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The Work of Atget: The Art of Old Paris

14 October 1982 to 4 January 1983

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MoMA Staff

John Szarkowski  American, 1925–2007


Eugène Atget
French, 1857–1927
33 exhibitions

New York Times Review of the exhibition


5 December 1982


By Andy Grundberg

HUNGARIAN MEMORIES By Andre Kertesz. Introduction by Hilton Kramer. Illustrated. 194 pp. Boston: New York Graphic Society/Little, Brown & Co. $55. In 1912, the same year that he went to work at the Budapest Stock Exchange, 18-year-old Andre Kertesz acquired his first camera. Today, 70 years later, Mr. Kertesz is still photographing, and he is widely acknowledged as one of this century's most prolific, influential and lyric artists of the camera. ''Hungarian Memories'' contains more than 150 images made between 1912 and 1925, when the photographer left Budapest for Paris. It was in Paris that Mr. Kertesz's seemingly effortless style reached the height of its powers - where, for example, such masterpieces as ''Satiric Dancer'' and ''Chez Mondrian'' were taken - but even in his earliest Hungarian pictures, Mr. Kertesz's eye was remarkably assured. Examples abound, many of them classics: a couple wrapped in rapturous embrace (''Lovers,'' 1915); an underwater swimmer rendered headless by the refraction of water (''Esztergom,'' 1917); a blind fiddler being led down the street by a barefoot boy (''Abony,'' 1921). Other images, equally engaging, are reproduced here for the first time.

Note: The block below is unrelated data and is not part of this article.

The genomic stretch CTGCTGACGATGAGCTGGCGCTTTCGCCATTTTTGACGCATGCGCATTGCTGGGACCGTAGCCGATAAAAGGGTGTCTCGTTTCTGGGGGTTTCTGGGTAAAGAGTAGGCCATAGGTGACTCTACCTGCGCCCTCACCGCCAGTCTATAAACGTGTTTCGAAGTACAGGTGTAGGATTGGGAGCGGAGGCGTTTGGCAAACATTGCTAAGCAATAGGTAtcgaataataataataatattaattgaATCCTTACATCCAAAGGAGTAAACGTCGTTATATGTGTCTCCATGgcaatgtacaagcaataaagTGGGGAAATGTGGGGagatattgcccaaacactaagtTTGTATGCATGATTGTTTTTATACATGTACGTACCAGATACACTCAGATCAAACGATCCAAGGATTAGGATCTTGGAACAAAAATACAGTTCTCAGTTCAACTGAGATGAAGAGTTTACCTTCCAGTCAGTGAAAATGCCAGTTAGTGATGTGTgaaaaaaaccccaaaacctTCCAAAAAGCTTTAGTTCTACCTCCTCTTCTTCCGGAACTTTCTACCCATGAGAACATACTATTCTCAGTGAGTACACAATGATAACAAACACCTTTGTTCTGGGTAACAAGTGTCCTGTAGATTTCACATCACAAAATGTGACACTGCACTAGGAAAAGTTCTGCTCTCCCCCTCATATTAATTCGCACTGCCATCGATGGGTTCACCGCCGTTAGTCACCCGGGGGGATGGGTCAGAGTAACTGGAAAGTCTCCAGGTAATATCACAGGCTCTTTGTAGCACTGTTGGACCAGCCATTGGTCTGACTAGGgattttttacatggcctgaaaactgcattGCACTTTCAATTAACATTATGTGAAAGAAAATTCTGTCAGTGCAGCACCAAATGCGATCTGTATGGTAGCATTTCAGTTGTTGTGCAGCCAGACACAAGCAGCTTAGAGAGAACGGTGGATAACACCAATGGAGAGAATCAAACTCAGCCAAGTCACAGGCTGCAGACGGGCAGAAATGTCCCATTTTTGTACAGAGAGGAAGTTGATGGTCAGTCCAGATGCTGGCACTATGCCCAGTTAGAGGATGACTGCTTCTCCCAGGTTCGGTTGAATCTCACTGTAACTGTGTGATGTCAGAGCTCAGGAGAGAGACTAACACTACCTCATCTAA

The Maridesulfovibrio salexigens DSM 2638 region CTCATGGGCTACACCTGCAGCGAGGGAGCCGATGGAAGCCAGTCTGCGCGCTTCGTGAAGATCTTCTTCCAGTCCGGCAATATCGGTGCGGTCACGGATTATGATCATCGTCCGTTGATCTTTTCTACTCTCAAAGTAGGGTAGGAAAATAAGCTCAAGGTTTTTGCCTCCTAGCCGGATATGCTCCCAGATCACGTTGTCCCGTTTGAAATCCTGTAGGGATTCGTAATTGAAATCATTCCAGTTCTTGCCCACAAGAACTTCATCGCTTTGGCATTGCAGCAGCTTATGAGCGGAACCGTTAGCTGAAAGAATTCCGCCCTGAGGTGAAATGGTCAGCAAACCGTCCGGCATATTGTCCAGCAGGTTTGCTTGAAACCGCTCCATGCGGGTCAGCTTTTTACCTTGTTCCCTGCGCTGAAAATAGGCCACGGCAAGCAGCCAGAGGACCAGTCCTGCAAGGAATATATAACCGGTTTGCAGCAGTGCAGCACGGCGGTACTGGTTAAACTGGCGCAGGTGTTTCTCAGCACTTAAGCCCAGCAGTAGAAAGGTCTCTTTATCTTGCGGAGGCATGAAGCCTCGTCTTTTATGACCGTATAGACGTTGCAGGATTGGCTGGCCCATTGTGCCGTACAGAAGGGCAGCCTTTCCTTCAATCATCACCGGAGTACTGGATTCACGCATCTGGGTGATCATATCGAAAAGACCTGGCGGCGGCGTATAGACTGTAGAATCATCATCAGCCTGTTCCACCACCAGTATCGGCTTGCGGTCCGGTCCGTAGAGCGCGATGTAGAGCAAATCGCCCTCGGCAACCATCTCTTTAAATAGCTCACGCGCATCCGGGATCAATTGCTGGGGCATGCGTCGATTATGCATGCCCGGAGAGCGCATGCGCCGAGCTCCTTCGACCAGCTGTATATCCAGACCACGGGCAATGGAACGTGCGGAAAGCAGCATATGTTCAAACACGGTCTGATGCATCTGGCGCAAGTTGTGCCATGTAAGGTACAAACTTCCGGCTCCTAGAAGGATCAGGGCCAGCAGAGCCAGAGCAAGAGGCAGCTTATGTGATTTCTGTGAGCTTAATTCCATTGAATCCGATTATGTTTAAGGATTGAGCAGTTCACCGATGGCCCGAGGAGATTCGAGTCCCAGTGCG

New York Times • Arts; Books • page 11 • 2,964 words